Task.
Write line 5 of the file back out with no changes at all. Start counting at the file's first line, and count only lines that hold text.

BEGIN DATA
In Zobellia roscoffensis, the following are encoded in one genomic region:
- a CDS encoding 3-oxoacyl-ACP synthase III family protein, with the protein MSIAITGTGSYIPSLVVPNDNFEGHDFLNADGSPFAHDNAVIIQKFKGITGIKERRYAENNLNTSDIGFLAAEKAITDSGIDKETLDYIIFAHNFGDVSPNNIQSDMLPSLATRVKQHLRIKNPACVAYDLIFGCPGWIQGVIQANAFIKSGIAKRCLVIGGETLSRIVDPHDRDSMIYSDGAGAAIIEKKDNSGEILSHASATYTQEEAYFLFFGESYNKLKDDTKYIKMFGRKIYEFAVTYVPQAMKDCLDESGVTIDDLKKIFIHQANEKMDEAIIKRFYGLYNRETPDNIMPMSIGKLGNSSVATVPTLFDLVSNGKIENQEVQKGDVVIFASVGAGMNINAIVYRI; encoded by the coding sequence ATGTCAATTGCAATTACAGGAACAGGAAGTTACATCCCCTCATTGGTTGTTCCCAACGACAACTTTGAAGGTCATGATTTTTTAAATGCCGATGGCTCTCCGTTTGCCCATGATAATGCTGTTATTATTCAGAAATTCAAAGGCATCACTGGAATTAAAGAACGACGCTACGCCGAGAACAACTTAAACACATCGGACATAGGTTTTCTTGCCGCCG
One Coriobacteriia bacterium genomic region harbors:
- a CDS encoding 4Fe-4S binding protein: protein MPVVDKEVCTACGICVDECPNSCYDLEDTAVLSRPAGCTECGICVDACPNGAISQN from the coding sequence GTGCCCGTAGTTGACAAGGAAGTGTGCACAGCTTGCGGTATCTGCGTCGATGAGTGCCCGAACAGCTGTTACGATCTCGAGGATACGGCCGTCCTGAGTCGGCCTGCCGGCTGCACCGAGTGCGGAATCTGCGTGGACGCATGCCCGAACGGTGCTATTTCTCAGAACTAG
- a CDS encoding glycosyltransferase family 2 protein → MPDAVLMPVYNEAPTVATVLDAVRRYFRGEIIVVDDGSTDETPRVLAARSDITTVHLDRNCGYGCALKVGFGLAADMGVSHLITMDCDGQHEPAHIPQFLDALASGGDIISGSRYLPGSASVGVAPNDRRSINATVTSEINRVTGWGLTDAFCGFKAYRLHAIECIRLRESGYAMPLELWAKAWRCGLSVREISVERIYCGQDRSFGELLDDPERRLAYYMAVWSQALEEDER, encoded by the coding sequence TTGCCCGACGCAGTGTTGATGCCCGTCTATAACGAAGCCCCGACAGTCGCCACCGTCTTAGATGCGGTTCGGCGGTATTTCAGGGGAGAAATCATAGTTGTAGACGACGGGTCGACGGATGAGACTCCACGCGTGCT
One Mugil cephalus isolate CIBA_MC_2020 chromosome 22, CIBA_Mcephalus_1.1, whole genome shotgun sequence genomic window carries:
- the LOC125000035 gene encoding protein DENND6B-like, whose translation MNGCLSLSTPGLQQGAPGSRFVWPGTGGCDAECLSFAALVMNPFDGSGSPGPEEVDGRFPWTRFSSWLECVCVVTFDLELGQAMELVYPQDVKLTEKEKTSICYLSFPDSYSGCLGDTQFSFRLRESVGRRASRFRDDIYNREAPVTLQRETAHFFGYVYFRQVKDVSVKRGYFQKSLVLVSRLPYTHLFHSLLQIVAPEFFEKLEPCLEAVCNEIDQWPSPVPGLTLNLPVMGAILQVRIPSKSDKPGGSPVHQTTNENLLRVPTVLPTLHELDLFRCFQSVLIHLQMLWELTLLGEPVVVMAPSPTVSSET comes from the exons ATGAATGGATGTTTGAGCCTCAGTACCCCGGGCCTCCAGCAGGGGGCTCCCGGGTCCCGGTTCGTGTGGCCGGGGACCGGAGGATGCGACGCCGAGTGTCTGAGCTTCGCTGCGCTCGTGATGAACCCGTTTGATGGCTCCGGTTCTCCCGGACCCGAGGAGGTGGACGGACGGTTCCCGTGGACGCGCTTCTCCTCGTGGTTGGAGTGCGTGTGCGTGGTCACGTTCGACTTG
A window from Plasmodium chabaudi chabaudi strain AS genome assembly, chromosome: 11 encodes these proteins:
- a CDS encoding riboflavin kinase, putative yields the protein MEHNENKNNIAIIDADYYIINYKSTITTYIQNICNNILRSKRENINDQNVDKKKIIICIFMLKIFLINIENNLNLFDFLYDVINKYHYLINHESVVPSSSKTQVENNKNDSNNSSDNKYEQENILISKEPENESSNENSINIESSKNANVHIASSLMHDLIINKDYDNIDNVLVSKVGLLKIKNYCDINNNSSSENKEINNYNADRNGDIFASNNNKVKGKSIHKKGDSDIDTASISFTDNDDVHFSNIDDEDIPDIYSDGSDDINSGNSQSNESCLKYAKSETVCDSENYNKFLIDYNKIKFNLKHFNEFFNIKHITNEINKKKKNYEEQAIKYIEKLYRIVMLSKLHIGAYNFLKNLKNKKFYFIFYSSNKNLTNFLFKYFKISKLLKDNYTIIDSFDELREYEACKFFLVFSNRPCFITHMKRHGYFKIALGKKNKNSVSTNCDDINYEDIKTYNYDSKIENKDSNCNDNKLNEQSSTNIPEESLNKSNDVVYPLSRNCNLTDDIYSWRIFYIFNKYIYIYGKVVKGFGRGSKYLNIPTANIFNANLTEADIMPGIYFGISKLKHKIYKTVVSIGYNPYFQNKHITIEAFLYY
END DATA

- a CDS encoding glycosyltransferase family 2 protein → MPDAVLMPVYNEAPTVATVLDAVRRYFRGEIIVVDDGSTDETPRVLAARSDITTVHLDRNCGYGCALKVGFGLAADMGVSHLITMDCDGQHEPAHIPQFLDALASGGDIISGSRYLPGSASVGVAPNDRRSINATVTSEINRVTGWGLTDAFCGFKAYRLHAIECIRLRESGYAMPLELWAKAWRCGLSVREISVERIYCGQDRSFGELLDDPERRLAYYMAVWSQALEEDER, encoded by the coding sequence TTGCCCGACGCAGTGTTGATGCCCGTCTATAACGAAGCCCCGACAGTCGCCACCGTCTTAGATGCGGTTCGGCGGTATTTCAGGGGAGAAATCATAGTTGTAGACGACGGGTCGACGGATGAGACTCCACGCGTGCT